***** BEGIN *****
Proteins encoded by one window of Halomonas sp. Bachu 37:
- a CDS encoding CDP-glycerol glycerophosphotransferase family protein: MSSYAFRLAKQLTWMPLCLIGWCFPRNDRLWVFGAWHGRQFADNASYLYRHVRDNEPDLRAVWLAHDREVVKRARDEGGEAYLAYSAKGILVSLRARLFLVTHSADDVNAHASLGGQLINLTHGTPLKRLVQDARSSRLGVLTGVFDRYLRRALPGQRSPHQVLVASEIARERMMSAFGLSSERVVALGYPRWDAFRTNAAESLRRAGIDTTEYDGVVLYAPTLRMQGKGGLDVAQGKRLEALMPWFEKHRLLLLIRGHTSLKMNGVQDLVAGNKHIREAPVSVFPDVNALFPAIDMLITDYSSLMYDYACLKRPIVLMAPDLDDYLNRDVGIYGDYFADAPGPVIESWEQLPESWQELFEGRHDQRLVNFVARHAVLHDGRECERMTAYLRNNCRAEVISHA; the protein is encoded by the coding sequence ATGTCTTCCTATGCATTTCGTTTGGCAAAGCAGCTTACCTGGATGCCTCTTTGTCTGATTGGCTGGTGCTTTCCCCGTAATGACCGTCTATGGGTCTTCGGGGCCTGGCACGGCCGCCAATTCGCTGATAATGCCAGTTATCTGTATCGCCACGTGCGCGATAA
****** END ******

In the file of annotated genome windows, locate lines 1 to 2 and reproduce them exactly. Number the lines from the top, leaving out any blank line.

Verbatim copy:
Proteins encoded by one window of Halomonas sp. Bachu 37:
- a CDS encoding CDP-glycerol glycerophosphotransferase family protein: MSSYAFRLAKQLTWMPLCLIGWCFPRNDRLWVFGAWHGRQFADNASYLYRHVRDNEPDLRAVWLAHDREVVKRARDEGGEAYLAYSAKGILVSLRARLFLVTHSADDVNAHASLGGQLINLTHGTPLKRLVQDARSSRLGVLTGVFDRYLRRALPGQRSPHQVLVASEIARERMMSAFGLSSERVVALGYPRWDAFRTNAAESLRRAGIDTTEYDGVVLYAPTLRMQGKGGLDVAQGKRLEALMPWFEKHRLLLLIRGHTSLKMNGVQDLVAGNKHIREAPVSVFPDVNALFPAIDMLITDYSSLMYDYACLKRPIVLMAPDLDDYLNRDVGIYGDYFADAPGPVIESWEQLPESWQELFEGRHDQRLVNFVARHAVLHDGRECERMTAYLRNNCRAEVISHA; the protein is encoded by the coding sequence ATGTCTTCCTATGCATTTCGTTTGGCAAAGCAGCTTACCTGGATGCCTCTTTGTCTGATTGGCTGGTGCTTTCCCCGTAATGACCGTCTATGGGTCTTCGGGGCCTGGCACGGCCGCCAATTCGCTGATAATGCCAGTTATCTGTATCGCCACGTGCGCGATAA